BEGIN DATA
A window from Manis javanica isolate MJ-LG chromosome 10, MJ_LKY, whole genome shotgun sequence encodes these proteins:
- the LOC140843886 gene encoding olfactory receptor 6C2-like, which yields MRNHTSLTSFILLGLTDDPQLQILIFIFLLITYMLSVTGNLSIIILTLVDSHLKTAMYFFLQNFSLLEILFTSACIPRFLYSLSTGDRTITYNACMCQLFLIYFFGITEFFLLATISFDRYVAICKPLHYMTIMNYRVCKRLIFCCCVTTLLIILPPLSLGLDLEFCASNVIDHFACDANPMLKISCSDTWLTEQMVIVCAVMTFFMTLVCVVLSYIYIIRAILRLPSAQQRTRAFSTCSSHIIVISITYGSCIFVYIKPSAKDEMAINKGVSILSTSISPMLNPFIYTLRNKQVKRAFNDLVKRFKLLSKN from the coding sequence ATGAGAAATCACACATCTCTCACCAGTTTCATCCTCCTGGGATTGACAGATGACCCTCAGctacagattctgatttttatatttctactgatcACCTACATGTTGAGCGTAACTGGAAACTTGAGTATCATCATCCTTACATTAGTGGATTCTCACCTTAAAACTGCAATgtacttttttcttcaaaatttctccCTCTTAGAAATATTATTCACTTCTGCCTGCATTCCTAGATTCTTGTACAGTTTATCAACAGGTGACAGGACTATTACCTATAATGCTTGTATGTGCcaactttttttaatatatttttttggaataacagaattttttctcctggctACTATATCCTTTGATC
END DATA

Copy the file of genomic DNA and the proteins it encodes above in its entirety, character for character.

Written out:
A window from Manis javanica isolate MJ-LG chromosome 10, MJ_LKY, whole genome shotgun sequence encodes these proteins:
- the LOC140843886 gene encoding olfactory receptor 6C2-like, which yields MRNHTSLTSFILLGLTDDPQLQILIFIFLLITYMLSVTGNLSIIILTLVDSHLKTAMYFFLQNFSLLEILFTSACIPRFLYSLSTGDRTITYNACMCQLFLIYFFGITEFFLLATISFDRYVAICKPLHYMTIMNYRVCKRLIFCCCVTTLLIILPPLSLGLDLEFCASNVIDHFACDANPMLKISCSDTWLTEQMVIVCAVMTFFMTLVCVVLSYIYIIRAILRLPSAQQRTRAFSTCSSHIIVISITYGSCIFVYIKPSAKDEMAINKGVSILSTSISPMLNPFIYTLRNKQVKRAFNDLVKRFKLLSKN from the coding sequence ATGAGAAATCACACATCTCTCACCAGTTTCATCCTCCTGGGATTGACAGATGACCCTCAGctacagattctgatttttatatttctactgatcACCTACATGTTGAGCGTAACTGGAAACTTGAGTATCATCATCCTTACATTAGTGGATTCTCACCTTAAAACTGCAATgtacttttttcttcaaaatttctccCTCTTAGAAATATTATTCACTTCTGCCTGCATTCCTAGATTCTTGTACAGTTTATCAACAGGTGACAGGACTATTACCTATAATGCTTGTATGTGCcaactttttttaatatatttttttggaataacagaattttttctcctggctACTATATCCTTTGATC